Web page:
Why Facing History | Facing History & Ourselves
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Why Facing History

We deepen students' understanding of how their choices and actions shape a better, more equitable future.

We have many collections, lessons, and other classroom resources that connect history and today.

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People make choices.
Choices make history.

Choosing to Participate

Young people have the power to affect meaningful change in their classrooms, communities, and the world. Learn how Facing History can help you inspire students to stand up for what they believe in and choose to participate.

From Reflection to Action

Hear three inspiring stories from Facing History upstanders about how choosing to participate had a positive impact on their communities.

Kobi J. at podium.
Student Reagan Miller in classroom.
Khamilla Johnson in classroom.

Kobi J., California


My name is Raegan. I'm a senior at Watchung Hills Regional High School. I was definitely like the girly cheerleader type. I liked having a lot of friends and going out. Coming into high school, I kind of wanted to see a different side of myself that I wasn't really expecting.

When I first met Raegan, she was this bright, earnest woman in my world history class. A lot of the Facing History pieces are what she seemed to connect to, the social and emotional. And just placing herself in history, I could see her begin to really evolve and excel both academically but also just growing as a person.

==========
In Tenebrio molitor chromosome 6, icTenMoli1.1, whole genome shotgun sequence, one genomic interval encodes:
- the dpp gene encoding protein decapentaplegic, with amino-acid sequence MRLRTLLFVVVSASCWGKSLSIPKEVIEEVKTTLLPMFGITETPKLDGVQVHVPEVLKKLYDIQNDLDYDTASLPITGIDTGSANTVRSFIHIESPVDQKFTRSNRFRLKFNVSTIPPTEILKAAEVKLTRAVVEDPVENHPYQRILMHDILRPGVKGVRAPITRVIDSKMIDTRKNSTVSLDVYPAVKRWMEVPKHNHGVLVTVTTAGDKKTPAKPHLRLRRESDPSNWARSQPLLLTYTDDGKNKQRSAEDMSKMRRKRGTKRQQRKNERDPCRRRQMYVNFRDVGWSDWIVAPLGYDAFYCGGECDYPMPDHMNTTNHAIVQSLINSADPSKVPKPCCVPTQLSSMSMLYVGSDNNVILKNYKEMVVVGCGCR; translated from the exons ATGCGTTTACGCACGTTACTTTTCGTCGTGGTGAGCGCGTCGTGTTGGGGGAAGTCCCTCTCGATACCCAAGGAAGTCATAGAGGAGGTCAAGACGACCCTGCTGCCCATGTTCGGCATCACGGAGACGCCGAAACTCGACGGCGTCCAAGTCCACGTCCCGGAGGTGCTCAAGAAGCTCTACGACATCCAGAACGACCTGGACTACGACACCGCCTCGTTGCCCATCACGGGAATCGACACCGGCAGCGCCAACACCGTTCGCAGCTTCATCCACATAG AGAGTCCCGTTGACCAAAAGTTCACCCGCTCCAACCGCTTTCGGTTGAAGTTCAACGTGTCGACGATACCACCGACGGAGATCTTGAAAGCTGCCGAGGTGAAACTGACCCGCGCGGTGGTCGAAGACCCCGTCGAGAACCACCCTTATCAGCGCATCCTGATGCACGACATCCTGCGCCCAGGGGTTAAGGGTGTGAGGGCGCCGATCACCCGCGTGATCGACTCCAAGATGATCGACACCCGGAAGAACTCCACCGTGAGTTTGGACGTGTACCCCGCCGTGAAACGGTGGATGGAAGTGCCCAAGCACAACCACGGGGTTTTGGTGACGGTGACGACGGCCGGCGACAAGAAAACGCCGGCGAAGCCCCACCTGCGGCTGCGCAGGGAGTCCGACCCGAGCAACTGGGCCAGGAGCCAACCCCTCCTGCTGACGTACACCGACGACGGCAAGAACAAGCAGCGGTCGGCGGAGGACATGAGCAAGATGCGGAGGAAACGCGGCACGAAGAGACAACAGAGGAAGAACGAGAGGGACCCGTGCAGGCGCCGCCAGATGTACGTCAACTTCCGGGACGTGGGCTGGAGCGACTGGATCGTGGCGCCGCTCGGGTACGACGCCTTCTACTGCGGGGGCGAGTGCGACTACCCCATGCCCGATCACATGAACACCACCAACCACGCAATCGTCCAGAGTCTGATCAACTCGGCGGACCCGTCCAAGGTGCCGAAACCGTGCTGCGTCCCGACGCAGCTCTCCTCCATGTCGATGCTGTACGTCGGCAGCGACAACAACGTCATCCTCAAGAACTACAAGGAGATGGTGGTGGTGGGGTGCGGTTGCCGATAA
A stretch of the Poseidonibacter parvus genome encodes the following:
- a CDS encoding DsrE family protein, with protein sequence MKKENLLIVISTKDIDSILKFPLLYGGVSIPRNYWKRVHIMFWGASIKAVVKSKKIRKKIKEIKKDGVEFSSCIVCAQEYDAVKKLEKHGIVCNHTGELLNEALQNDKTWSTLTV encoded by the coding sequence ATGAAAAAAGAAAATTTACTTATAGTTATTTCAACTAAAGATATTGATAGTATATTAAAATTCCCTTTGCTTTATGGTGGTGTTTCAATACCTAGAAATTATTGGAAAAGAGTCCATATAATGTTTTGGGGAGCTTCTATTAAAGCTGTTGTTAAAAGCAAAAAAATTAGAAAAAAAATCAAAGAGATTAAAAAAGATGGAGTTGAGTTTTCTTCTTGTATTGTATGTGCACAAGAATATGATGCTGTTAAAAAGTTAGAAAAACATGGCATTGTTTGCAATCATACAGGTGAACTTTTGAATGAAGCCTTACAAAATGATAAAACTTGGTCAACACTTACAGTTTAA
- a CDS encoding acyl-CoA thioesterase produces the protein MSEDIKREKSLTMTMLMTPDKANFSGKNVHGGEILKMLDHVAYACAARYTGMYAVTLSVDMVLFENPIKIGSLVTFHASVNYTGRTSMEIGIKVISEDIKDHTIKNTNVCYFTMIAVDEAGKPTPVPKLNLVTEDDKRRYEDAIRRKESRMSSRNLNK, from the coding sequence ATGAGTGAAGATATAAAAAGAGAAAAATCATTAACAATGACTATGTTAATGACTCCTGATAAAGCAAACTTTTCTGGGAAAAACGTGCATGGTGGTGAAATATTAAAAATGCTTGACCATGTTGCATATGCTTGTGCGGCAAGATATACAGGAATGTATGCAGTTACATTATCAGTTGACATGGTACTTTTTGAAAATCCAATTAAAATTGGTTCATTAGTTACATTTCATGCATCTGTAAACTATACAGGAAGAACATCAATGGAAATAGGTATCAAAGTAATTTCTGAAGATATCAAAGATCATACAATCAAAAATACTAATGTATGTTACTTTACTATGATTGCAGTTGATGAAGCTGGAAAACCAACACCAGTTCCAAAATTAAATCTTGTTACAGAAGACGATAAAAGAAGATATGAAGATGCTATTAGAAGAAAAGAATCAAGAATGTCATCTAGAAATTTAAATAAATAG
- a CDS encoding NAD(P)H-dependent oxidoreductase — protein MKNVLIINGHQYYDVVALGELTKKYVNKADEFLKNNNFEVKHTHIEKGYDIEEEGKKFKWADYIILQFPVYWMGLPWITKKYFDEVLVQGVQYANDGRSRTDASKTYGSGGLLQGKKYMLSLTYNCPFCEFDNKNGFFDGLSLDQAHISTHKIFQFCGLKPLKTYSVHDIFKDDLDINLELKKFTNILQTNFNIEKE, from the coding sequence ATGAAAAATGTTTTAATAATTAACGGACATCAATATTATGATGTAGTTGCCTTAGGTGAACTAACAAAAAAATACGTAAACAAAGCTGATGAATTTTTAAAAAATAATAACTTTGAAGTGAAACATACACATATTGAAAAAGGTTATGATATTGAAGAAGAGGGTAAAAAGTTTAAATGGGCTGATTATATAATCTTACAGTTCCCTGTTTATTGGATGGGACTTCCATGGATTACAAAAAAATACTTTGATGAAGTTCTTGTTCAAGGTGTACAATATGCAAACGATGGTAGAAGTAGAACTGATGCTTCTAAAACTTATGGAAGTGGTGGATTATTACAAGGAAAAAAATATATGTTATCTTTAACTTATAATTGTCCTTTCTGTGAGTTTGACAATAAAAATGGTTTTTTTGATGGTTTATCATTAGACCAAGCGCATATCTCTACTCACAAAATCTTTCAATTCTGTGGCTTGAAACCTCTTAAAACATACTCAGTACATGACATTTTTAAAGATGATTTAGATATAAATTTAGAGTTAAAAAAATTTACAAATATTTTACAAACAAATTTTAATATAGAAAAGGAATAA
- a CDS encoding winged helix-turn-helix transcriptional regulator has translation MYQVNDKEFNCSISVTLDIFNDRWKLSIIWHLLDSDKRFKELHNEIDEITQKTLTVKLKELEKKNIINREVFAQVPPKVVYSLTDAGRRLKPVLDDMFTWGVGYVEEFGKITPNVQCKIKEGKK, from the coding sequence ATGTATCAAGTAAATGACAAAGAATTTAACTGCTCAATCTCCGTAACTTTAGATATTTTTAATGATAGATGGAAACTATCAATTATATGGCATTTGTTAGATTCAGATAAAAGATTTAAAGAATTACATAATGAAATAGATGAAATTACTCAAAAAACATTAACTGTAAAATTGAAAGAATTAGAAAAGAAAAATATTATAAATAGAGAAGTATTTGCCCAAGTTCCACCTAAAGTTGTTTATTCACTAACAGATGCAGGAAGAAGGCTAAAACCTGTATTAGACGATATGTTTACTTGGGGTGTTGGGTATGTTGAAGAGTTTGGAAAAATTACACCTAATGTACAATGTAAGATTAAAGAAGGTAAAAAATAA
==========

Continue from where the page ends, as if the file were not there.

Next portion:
I definitely think she saw something in me that I didn't see in myself. Today we're going to continue our focus on identity, and we are going to be making identity charts.

The Facing History curriculum, I have found for my students that it has increased their ability to inquire and think about the world. It has engaged them in class lessons. It has encouraged them and empowered them to stand up and believe that they can make a positive difference in the world.

She planted these little seeds, important lessons that have now become lifetime learning opportunities. Throughout freshman year, we continued to have amazing lessons in world history. We learned about the Rwandan genocide. We read Facing History's No Time to Think.

My favorite Facing History piece from the Holocaust is No Time to Think because the professor is so articulate and just talking about how his inaction contributed to what happened.

It's noticing and realizing the small steps one takes for something big to happen.

The photo lighting up social media, two New Jersey teens at a recent Halloween party. One dressed as a slave owner, the other as an African American slave.

I was sitting at home and my cousin had showed me a picture that was taken at the party of these two boys, and I knew that right there and then that I was going to go into school the next day and we were going to talk about it in diversity club.

Students had a lot of questions, had a lot to process. There were students who were at the party that were upset that they didn't say anything or perhaps didn't know what to say.

You want to understand how a group of people could feel that this was OK and right. I volunteered to go see the Warren mayor to invite him to the event that we were scheduled to have in November.